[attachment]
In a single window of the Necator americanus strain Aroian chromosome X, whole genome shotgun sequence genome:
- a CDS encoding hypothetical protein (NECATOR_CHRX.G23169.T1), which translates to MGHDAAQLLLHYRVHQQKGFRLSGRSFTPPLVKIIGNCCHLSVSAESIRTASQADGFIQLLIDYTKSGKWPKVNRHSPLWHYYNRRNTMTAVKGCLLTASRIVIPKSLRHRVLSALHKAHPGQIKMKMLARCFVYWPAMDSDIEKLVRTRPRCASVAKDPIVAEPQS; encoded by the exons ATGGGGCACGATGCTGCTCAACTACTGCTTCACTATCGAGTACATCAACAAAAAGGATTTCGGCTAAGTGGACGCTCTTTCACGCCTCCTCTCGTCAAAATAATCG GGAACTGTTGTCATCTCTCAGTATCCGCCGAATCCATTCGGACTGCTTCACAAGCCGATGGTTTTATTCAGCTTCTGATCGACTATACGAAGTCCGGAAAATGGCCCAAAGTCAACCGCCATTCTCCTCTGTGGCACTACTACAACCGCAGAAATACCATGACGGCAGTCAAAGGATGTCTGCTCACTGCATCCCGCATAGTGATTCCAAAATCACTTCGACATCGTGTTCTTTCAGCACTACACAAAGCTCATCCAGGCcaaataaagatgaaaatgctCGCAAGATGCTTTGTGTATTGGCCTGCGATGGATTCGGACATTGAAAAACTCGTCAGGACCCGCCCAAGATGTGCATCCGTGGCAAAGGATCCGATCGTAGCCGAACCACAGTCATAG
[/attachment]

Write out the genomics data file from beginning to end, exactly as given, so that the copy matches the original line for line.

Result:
In a single window of the Necator americanus strain Aroian chromosome X, whole genome shotgun sequence genome:
- a CDS encoding hypothetical protein (NECATOR_CHRX.G23169.T1), which translates to MGHDAAQLLLHYRVHQQKGFRLSGRSFTPPLVKIIGNCCHLSVSAESIRTASQADGFIQLLIDYTKSGKWPKVNRHSPLWHYYNRRNTMTAVKGCLLTASRIVIPKSLRHRVLSALHKAHPGQIKMKMLARCFVYWPAMDSDIEKLVRTRPRCASVAKDPIVAEPQS; encoded by the exons ATGGGGCACGATGCTGCTCAACTACTGCTTCACTATCGAGTACATCAACAAAAAGGATTTCGGCTAAGTGGACGCTCTTTCACGCCTCCTCTCGTCAAAATAATCG GGAACTGTTGTCATCTCTCAGTATCCGCCGAATCCATTCGGACTGCTTCACAAGCCGATGGTTTTATTCAGCTTCTGATCGACTATACGAAGTCCGGAAAATGGCCCAAAGTCAACCGCCATTCTCCTCTGTGGCACTACTACAACCGCAGAAATACCATGACGGCAGTCAAAGGATGTCTGCTCACTGCATCCCGCATAGTGATTCCAAAATCACTTCGACATCGTGTTCTTTCAGCACTACACAAAGCTCATCCAGGCcaaataaagatgaaaatgctCGCAAGATGCTTTGTGTATTGGCCTGCGATGGATTCGGACATTGAAAAACTCGTCAGGACCCGCCCAAGATGTGCATCCGTGGCAAAGGATCCGATCGTAGCCGAACCACAGTCATAG